By Ewen McRae
The familiar sounds of football will soon be ringing out on ovals across the west, but it won’t be quite how you remember it.
AFL Victoria recently gave the all clear for local clubs to return to training from May 25, however contact work is still prohibited, and clubs must train their players in groups of no more than 10 and at opposite ends of the oval.
It’s a tentative first step back to hopefully playing games, but how are local clubs coping with designing a training program for a contact sport when no contact is allowed?
In the Essendon District Football League, Keilor coach Mick McGuane said it would take some getting used to, but it was an important move.
“I think it’s fantastic that we’re back,” he said.
“I think it’s just what most people in society need, to be able to play sport, so I can’t wait to get going.
“It will be challenging no doubt, but if we’re any chance of getting a season going this micro-group training is something we’re just going to have to get used to.”
Keilor will have training groups running most nights of the week in order to accommodate all their mens, women’s and junior sides.
Under the current parameters from AFL Victoria, clubs can have two groups of ten players on an oval, but the groups cannot interact and social distancing of 1.5 metres must be observed at all times.
Tackling, bumping and marking contests are prohibited, and change rooms are unable to be used.
Each club must also appoint a COVID safety officer to undertake government training and ensure all these and other measures are being adhered to.
In the Western Region Football League, Wyndhamvale coach Chris Moreland said after a losing division three grand final effort in 2019 his side was simply happy to get the ball back in their hands.
“I think every footballer in Australia is happy to get back to training,” Moreland said.
“It’s a new situation for everyone, but we’re itching to get back now. We ended last year on a pretty bad note, so we’re chasing that redemption and hopefully we get that chance.
“We’ll listen to the experts and do everything right as a footy club.”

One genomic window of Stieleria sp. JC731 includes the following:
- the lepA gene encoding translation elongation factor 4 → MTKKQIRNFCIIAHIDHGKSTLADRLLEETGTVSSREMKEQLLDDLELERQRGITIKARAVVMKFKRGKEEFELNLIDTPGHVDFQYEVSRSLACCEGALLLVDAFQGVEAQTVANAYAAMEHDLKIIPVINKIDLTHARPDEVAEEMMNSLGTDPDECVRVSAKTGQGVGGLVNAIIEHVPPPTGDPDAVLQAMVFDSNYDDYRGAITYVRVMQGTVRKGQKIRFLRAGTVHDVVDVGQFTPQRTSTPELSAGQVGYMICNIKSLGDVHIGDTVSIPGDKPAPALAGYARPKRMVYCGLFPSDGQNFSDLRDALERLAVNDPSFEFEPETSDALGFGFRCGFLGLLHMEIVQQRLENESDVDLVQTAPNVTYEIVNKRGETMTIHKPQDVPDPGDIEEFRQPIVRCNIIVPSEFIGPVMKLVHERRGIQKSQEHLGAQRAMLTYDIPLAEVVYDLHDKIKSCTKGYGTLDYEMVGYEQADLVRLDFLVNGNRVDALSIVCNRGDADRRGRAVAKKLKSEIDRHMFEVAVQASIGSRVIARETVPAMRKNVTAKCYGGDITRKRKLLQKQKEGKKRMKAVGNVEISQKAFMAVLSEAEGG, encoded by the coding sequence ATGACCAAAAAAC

In division one, seven-time defending champions Deer Park will return to the track this week, but coach Marc Bullen said the changes would be a new test.
“It’s very challenging,” Bullen said.
“You throw out a red Sherrin and 10 people will want to touch it, so trying to get those 10 people to train while social distancing is going to be very challenging.
“But in saying that I want to see footy return and we’re hopeful more than anything that that can happen.”
While returning to training is one thing, a start of some sort of premiership season is another issue entirely, with no word yet from AFL Victoria on whether a season start date is likely.
Any start to a season is likely to be without crowds, putting additional pressure on clubs to generate revenue from gate takings or a canteen.
McGuane said despite some drawbacks, a return to playing had to be a priority for local clubs.
“I think we still have time to get a season underway at the back end of July, finishing in October,” he said.
“We’ve got to be optimistic and positive and I think it’s a great opportunity to galvanise your club and your supporters.
“A lot of people have been doing it tough, but sport gives you that outlet and it’s important for mental and physical wellbeing, and we want to make sure we give everyone that wants to be involved in sport an opportunity to reconnect.
“It’s an opportunity for clubs to look at themselves and see if they’ve become too reliant on certain income streams and maybe there’s a better way of operating.”
However Bullen said if fans were barred from attending games, he would favour scrapping the season.
“We want that pot of gold at the end of the rainbow that if we start training that we can get back to playing,” he said.
“Having said that if there’s no crowds there’s no football in my opinion, it’s as simple as that.
“We play football to be around your mates and to give back to the volunteers and your supporters, so it’s just not viable to play without fans.”
For Moreland, a return to play would come down to individual players making their own call, including giving up their playing wages.
“You never say never,” he said.
“It can definitely happen, it’s just about finding grounds and avoiding a second wave of the virus, but I think it comes down to the love of the game and if you love it enough you might have to sacrifice a bit of coin to make it happen.
“Some guys are on massive money and some are on nothing, but if you’re passionate about playing you’ll do what you can to get out there and run around.”